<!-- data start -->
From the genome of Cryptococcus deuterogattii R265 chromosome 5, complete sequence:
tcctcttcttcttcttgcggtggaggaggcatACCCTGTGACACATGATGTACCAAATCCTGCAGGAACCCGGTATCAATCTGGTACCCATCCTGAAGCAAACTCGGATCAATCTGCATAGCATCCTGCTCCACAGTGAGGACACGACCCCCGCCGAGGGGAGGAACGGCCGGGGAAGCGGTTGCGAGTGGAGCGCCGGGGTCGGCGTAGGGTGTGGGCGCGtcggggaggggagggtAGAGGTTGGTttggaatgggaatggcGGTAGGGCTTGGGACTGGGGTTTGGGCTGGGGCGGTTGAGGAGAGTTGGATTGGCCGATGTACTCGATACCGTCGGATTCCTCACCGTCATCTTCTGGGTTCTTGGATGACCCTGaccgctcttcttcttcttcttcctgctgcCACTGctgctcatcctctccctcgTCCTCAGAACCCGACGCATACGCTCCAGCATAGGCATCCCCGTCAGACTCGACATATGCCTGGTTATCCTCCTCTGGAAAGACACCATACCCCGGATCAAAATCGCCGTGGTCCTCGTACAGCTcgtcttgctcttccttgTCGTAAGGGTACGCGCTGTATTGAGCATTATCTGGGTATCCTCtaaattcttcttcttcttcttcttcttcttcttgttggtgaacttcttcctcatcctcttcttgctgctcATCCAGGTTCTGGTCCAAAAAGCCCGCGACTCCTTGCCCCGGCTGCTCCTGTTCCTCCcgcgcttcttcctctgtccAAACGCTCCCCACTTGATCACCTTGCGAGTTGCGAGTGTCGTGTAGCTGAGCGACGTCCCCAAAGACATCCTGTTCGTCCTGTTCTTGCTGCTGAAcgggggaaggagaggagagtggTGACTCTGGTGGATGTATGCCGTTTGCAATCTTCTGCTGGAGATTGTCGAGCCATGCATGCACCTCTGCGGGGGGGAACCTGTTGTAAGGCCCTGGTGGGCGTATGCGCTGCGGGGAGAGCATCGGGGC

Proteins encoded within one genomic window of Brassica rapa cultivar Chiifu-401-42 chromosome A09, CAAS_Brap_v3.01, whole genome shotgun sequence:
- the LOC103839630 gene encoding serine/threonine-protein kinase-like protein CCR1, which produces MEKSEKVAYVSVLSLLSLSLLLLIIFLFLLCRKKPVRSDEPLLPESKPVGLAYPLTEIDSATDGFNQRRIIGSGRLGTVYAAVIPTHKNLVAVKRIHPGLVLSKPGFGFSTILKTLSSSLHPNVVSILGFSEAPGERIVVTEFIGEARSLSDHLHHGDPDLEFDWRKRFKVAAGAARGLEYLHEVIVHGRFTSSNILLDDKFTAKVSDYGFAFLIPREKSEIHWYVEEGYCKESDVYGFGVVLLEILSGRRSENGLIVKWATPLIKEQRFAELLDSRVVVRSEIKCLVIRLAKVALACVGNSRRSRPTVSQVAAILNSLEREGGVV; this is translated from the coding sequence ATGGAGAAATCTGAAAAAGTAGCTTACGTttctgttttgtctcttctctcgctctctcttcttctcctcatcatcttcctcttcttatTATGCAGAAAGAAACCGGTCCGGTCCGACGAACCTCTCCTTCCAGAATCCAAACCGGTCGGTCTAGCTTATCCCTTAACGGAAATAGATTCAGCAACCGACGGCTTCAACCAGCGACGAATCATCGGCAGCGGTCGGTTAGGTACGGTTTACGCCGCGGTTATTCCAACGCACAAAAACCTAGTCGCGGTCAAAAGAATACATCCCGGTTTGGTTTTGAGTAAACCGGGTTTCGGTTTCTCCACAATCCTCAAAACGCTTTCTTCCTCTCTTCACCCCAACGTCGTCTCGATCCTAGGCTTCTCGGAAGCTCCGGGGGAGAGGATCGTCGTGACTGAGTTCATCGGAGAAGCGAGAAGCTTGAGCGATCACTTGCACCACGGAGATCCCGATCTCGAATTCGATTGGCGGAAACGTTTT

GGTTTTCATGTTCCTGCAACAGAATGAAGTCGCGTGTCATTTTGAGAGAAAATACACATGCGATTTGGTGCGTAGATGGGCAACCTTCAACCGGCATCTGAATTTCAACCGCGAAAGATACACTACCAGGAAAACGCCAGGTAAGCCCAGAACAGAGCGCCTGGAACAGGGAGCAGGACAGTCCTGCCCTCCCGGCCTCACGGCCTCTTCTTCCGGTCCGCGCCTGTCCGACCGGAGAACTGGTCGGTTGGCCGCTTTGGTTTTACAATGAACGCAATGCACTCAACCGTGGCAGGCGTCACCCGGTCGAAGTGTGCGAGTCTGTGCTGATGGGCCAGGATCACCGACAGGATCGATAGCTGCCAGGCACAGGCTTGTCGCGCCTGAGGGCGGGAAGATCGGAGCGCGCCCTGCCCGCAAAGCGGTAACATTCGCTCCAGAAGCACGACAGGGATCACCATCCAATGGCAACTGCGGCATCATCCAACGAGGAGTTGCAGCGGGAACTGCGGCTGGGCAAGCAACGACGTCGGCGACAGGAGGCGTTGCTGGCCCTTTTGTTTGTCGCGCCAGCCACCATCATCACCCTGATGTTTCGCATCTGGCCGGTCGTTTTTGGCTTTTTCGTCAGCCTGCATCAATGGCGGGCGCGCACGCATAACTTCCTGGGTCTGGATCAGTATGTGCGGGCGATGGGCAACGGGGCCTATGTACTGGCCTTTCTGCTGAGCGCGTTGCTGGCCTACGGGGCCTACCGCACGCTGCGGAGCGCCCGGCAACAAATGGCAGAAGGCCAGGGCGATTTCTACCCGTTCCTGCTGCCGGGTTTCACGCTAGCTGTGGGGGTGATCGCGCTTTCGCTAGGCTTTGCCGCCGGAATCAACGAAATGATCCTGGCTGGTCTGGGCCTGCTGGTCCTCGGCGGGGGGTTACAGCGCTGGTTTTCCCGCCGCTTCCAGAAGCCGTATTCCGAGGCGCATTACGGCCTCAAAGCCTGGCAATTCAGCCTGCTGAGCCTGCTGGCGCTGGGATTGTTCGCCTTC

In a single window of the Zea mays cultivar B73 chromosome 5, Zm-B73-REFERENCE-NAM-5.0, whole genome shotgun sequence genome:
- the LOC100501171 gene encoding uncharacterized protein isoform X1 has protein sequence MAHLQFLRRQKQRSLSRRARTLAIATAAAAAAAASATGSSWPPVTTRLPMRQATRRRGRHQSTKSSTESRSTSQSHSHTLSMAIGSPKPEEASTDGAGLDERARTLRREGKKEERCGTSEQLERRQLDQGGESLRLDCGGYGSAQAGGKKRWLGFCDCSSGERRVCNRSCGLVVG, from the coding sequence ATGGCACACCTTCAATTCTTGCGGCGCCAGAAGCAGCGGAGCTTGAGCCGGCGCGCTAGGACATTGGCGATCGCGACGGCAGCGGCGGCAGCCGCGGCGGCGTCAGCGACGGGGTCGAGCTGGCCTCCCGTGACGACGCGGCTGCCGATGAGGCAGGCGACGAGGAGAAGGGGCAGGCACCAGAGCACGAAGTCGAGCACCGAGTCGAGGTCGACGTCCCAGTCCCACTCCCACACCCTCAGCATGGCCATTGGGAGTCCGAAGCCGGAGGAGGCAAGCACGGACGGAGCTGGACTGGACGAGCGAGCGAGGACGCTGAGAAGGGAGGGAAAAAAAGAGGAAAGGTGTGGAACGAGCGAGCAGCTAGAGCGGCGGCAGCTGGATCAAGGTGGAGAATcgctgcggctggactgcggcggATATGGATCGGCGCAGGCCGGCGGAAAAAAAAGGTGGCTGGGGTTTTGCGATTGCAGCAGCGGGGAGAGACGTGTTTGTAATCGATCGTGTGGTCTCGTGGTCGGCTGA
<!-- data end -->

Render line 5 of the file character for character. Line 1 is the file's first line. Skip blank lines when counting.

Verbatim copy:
GGTTTTCATGTTCCTGCAACAGAATGAAGTCGCGTGTCATTTTGAGAGAAAATACACATGCGATTTGGTGCGTAGATGGGCAACCTTCAACCGGCATCTGAATTTCAACCGCGAAAGATACACTACCAGGAAAACGCCAGGTAAGCCCAGAACAGAGCGCCTGGAACAGGGAGCAGGACAGTCCTGCCCTCCCGGCCTCACGGCCTCTTCTTCCGGTCCGCGCCTGTCCGACCGGAGAACTGGTCGGTTGGCCGCTTTGGTTTTACAATGAACGCAATGCACTCAACCGTGGCAGGCGTCACCCGGTCGAAGTGTGCGAGTCTGTGCTGATGGGCCAGGATCACCGACAGGATCGATAGCTGCCAGGCACAGGCTTGTCGCGCCTGAGGGCGGGAAGATCGGAGCGCGCCCTGCCCGCAAAGCGGTAACATTCGCTCCAGAAGCACGACAGGGATCACCATCCAATGGCAACTGCGGCATCATCCAACGAGGAGTTGCAGCGGGAACTGCGGCTGGGCAAGCAACGACGTCGGCGACAGGAGGCGTTGCTGGCCCTTTTGTTTGTCGCGCCAGCCACCATCATCACCCTGATGTTTCGCATCTGGCCGGTCGTTTTTGGCTTTTTCGTCAGCCTGCATCAATGGCGGGCGCGCACGCATAACTTCCTGGGTCTGGATCAGTATGTGCGGGCGATGGGCAACGGGGCCTATGTACTGGCCTTTCTGCTGAGCGCGTTGCTGGCCTACGGGGCCTACCGCACGCTGCGGAGCGCCCGGCAACAAATGGCAGAAGGCCAGGGCGATTTCTACCCGTTCCTGCTGCCGGGTTTCACGCTAGCTGTGGGGGTGATCGCGCTTTCGCTAGGCTTTGCCGCCGGAATCAACGAAATGATCCTGGCTGGTCTGGGCCTGCTGGTCCTCGGCGGGGGGTTACAGCGCTGGTTTTCCCGCCGCTTCCAGAAGCCGTATTCCGAGGCGCATTACGGCCTCAAAGCCTGGCAATTCAGCCTGCTGAGCCTGCTGGCGCTGGGATTGTTCGCCTTC